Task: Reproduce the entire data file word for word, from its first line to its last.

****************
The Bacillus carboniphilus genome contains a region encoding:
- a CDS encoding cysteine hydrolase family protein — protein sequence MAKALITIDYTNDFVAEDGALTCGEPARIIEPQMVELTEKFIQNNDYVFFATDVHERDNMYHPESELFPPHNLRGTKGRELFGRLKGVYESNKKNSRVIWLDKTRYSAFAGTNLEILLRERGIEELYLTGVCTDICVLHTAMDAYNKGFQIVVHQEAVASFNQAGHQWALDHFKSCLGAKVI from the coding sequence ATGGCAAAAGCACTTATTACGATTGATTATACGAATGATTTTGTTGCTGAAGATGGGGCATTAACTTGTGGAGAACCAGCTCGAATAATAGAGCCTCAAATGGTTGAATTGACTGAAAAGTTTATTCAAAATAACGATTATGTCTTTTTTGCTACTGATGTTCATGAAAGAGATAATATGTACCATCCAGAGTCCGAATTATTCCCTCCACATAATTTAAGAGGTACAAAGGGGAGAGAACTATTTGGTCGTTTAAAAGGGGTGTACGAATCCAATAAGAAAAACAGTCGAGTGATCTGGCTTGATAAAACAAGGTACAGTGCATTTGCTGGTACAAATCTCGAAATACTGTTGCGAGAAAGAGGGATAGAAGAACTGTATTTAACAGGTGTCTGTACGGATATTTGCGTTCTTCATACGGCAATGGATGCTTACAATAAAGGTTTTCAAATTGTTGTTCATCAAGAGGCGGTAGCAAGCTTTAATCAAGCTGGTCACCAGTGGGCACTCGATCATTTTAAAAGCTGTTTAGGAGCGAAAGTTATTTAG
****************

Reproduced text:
The Bacillus carboniphilus genome contains a region encoding:
- a CDS encoding cysteine hydrolase family protein — protein sequence MAKALITIDYTNDFVAEDGALTCGEPARIIEPQMVELTEKFIQNNDYVFFATDVHERDNMYHPESELFPPHNLRGTKGRELFGRLKGVYESNKKNSRVIWLDKTRYSAFAGTNLEILLRERGIEELYLTGVCTDICVLHTAMDAYNKGFQIVVHQEAVASFNQAGHQWALDHFKSCLGAKVI from the coding sequence ATGGCAAAAGCACTTATTACGATTGATTATACGAATGATTTTGTTGCTGAAGATGGGGCATTAACTTGTGGAGAACCAGCTCGAATAATAGAGCCTCAAATGGTTGAATTGACTGAAAAGTTTATTCAAAATAACGATTATGTCTTTTTTGCTACTGATGTTCATGAAAGAGATAATATGTACCATCCAGAGTCCGAATTATTCCCTCCACATAATTTAAGAGGTACAAAGGGGAGAGAACTATTTGGTCGTTTAAAAGGGGTGTACGAATCCAATAAGAAAAACAGTCGAGTGATCTGGCTTGATAAAACAAGGTACAGTGCATTTGCTGGTACAAATCTCGAAATACTGTTGCGAGAAAGAGGGATAGAAGAACTGTATTTAACAGGTGTCTGTACGGATATTTGCGTTCTTCATACGGCAATGGATGCTTACAATAAAGGTTTTCAAATTGTTGTTCATCAAGAGGCGGTAGCAAGCTTTAATCAAGCTGGTCACCAGTGGGCACTCGATCATTTTAAAAGCTGTTTAGGAGCGAAAGTTATTTAG